Confusion Is A Desert Mirage Illusion
More from the 1,000-year-old M.C. This single, and the album it accompanied, were Awol One's "Breakout" releases. Compared to his earlier records, he all of a sudden sounded confident, relatively polished, and professional. In large part this had to do with his enlisting of Daddy Kev as producer, as Kev's beats were incredibly distinctive and on-point; but equally this had to do with Awol's revised outlook on his role in the hip hop game. Since the mid-'90's he had been steadily building steam as a solo artist, as member of the notable Mass Men, and also of the Shape Shifters; and his atmospheric inclusions on OD's Beneath The Surface were probably the tipping point for him to reach international acclaim. From the moment "Little Piece Of Heaven" broke, he promptly quit being a struggling, raunchy emcee with a penchant for aping other emcee's styles (namely MCA); to become, seemingly overnight, the emcee a hell of a lot of other cats wanted to be.
His releases soon began to reflect this metamorphosis. Souldoubt was jazzy, upbeat, and even jaunty, and Awol's lyrics were confidently delivered in a melodic croon that seemed a far cry from the scratchy freestyles and potty humor of his earlier 4-track releases. Similarly, his past albums were always cluttered with guest artists, making Awol only one emcee among many. On Souldoubt he was very apparently the only voice present.
Awol was definitely aware of this new stage in his hip hop existence, and embraced it in an uncharacteristically fervent fashion. All of a sudden he was rapping without any irony whatsoever that he'd never do another album "without an advance". Sharing the byline with the well-known Daddy Kev seemed to give him more credence as an artist. But the clever title itself ("Sold Out/Souldboubt") perhaps speaks the most clearly on how he viewed his new status as a "legitimate" artist.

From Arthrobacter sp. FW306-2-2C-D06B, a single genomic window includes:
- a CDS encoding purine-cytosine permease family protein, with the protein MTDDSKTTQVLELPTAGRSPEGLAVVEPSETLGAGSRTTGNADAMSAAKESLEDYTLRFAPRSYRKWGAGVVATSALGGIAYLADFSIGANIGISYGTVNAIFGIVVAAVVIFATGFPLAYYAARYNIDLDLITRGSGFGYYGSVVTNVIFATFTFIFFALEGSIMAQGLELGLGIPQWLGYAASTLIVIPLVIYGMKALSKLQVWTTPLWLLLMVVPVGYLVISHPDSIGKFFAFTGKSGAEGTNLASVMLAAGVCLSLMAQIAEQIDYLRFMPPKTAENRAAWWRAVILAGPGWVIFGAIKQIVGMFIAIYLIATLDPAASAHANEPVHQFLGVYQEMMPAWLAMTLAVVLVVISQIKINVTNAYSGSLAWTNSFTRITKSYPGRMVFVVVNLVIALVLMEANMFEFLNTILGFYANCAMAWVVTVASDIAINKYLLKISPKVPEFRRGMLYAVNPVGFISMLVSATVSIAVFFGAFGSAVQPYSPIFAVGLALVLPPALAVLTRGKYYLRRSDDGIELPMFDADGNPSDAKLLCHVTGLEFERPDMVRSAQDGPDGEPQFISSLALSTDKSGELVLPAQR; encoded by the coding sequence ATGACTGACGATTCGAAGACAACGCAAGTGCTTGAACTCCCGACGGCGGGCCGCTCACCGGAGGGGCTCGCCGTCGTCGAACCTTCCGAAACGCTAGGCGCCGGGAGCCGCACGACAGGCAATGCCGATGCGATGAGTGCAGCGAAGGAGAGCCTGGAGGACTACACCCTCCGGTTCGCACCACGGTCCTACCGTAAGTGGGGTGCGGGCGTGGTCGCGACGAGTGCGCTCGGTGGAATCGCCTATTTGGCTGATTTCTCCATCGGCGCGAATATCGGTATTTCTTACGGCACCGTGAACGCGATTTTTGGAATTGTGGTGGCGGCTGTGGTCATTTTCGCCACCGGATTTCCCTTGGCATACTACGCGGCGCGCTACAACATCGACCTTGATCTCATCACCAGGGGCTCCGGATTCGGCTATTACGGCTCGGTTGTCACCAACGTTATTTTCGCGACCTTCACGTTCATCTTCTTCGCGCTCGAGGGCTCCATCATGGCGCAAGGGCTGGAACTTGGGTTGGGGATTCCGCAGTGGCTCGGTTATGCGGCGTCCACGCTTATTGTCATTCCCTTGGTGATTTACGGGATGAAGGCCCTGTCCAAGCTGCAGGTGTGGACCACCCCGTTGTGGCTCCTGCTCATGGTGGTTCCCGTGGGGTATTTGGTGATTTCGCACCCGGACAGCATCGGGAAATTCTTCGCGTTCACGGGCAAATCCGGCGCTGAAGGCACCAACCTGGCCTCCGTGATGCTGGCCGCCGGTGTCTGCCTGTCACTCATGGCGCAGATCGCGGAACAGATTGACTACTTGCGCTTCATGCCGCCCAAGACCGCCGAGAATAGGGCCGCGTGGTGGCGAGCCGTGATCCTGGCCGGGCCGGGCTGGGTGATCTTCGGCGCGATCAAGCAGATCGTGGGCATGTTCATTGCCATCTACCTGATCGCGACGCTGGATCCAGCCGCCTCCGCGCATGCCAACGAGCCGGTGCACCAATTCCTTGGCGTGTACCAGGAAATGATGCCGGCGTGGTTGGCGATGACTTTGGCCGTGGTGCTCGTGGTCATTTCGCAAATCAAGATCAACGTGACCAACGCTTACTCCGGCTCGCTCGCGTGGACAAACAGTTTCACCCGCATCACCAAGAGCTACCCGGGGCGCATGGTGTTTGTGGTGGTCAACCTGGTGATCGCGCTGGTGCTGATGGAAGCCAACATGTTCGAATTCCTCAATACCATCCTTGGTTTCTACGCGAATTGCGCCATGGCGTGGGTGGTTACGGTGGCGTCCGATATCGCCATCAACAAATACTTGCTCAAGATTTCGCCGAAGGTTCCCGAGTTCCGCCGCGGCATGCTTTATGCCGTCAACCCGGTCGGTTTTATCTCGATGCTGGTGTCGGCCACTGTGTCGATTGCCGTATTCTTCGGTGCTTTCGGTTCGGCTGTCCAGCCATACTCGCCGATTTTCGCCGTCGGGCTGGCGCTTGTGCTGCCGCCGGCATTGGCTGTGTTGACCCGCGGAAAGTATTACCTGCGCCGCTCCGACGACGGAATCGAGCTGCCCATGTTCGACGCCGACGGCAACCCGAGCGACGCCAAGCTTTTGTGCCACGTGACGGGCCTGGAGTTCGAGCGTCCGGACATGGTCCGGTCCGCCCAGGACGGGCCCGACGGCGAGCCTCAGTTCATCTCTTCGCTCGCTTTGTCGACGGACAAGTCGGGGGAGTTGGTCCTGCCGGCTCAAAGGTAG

It comes as little surprise that this single was, for a long time, the only place you could find the song "Confusion". Here, Awol shares the mic with Abstract Rude (the King of the Mass Men), Gel (The King of EXII), Circus (The King of the Shape Shifters), and Goodlife/Project Blowed OG's Of Mexican Descent. With all this notable talent, Awol's newfound celebrity status might have seemed a little threatened. It's a hella lively track as you might expect, and I think he finally included it on reissues of Souldoubt, as a bonus track.
I have to say I prefer Awol's salad days, but at the same time I readily admit that I played the hell out of Souldboubt. And when I learned that he was actually getting radio play down in LA I beamed with pride for my boy Walrus Eye. But I also felt a little sad for the loss of the old Awol, the one that loved to rap about boogers and toilets. That's why I consider this release the Rubicon in Awol's career: His new-found glory is present, but on the flipside you can still see remnants of his past, when he was still just an emcee among many, still searching for his voice.
Rhythm & Agony 12